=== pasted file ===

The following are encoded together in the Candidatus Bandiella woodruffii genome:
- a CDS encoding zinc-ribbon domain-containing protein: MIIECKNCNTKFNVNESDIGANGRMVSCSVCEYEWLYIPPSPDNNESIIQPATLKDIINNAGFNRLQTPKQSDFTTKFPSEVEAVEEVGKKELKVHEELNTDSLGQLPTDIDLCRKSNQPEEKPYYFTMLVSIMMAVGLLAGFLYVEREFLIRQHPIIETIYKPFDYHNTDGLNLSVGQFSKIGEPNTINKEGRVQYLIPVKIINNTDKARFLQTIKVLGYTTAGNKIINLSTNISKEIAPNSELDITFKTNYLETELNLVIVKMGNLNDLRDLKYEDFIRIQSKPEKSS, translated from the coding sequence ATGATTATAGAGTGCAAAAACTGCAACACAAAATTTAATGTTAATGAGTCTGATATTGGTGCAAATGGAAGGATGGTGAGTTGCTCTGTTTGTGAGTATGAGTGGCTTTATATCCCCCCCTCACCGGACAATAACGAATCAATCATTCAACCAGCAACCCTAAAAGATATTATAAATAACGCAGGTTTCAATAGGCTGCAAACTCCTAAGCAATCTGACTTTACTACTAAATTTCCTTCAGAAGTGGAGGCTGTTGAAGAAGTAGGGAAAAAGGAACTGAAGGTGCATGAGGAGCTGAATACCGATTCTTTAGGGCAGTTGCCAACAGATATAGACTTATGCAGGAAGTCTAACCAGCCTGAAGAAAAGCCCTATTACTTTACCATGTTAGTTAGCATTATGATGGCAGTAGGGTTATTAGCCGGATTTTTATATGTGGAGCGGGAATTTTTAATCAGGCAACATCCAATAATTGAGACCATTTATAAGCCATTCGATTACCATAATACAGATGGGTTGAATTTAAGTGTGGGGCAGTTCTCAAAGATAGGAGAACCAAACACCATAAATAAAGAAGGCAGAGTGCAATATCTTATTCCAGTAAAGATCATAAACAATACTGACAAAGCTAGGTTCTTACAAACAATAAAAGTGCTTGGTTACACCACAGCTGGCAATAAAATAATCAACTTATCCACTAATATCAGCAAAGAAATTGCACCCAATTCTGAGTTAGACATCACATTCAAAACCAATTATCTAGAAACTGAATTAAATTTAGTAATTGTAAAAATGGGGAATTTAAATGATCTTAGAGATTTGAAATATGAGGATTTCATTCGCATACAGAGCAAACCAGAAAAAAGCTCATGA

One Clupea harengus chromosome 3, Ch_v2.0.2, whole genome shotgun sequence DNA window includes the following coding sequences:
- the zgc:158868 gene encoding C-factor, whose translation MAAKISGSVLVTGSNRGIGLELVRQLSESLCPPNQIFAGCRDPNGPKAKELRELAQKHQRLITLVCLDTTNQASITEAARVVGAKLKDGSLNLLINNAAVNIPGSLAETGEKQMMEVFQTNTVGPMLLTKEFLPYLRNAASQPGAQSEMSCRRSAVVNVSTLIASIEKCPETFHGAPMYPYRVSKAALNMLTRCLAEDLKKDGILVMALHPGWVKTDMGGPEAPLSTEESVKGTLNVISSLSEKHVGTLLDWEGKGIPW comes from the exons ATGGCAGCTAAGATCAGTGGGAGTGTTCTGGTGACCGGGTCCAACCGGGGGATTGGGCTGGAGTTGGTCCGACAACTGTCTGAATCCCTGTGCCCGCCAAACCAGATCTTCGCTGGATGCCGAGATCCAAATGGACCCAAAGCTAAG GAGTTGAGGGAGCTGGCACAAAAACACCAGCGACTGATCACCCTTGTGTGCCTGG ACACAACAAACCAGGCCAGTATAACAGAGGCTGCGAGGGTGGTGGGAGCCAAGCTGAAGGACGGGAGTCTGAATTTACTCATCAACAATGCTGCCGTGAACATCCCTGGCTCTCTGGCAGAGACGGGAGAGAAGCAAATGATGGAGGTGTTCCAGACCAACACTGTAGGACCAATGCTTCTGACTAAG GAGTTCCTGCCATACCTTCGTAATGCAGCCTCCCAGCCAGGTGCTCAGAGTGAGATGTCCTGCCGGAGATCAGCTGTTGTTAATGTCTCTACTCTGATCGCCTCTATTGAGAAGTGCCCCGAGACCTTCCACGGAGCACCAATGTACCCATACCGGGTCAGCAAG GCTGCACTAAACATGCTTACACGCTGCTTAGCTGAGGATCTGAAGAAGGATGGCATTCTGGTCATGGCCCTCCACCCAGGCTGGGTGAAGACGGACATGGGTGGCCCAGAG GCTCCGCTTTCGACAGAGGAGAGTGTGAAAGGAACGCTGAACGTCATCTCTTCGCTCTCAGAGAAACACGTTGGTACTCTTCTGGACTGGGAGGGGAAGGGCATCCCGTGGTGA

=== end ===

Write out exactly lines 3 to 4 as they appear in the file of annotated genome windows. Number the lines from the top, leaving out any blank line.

One Clupea harengus chromosome 3, Ch_v2.0.2, whole genome shotgun sequence DNA window includes the following coding sequences:
- the zgc:158868 gene encoding C-factor, whose translation MAAKISGSVLVTGSNRGIGLELVRQLSESLCPPNQIFAGCRDPNGPKAKELRELAQKHQRLITLVCLDTTNQASITEAARVVGAKLKDGSLNLLINNAAVNIPGSLAETGEKQMMEVFQTNTVGPMLLTKEFLPYLRNAASQPGAQSEMSCRRSAVVNVSTLIASIEKCPETFHGAPMYPYRVSKAALNMLTRCLAEDLKKDGILVMALHPGWVKTDMGGPEAPLSTEESVKGTLNVISSLSEKHVGTLLDWEGKGIPW comes from the exons ATGGCAGCTAAGATCAGTGGGAGTGTTCTGGTGACCGGGTCCAACCGGGGGATTGGGCTGGAGTTGGTCCGACAACTGTCTGAATCCCTGTGCCCGCCAAACCAGATCTTCGCTGGATGCCGAGATCCAAATGGACCCAAAGCTAAG GAGTTGAGGGAGCTGGCACAAAAACACCAGCGACTGATCACCCTTGTGTGCCTGG ACACAACAAACCAGGCCAGTATAACAGAGGCTGCGAGGGTGGTGGGAGCCAAGCTGAAGGACGGGAGTCTGAATTTACTCATCAACAATGCTGCCGTGAACATCCCTGGCTCTCTGGCAGAGACGGGAGAGAAGCAAATGATGGAGGTGTTCCAGACCAACACTGTAGGACCAATGCTTCTGACTAAG GAGTTCCTGCCATACCTTCGTAATGCAGCCTCCCAGCCAGGTGCTCAGAGTGAGATGTCCTGCCGGAGATCAGCTGTTGTTAATGTCTCTACTCTGATCGCCTCTATTGAGAAGTGCCCCGAGACCTTCCACGGAGCACCAATGTACCCATACCGGGTCAGCAAG GCTGCACTAAACATGCTTACACGCTGCTTAGCTGAGGATCTGAAGAAGGATGGCATTCTGGTCATGGCCCTCCACCCAGGCTGGGTGAAGACGGACATGGGTGGCCCAGAG GCTCCGCTTTCGACAGAGGAGAGTGTGAAAGGAACGCTGAACGTCATCTCTTCGCTCTCAGAGAAACACGTTGGTACTCTTCTGGACTGGGAGGGGAAGGGCATCCCGTGGTGA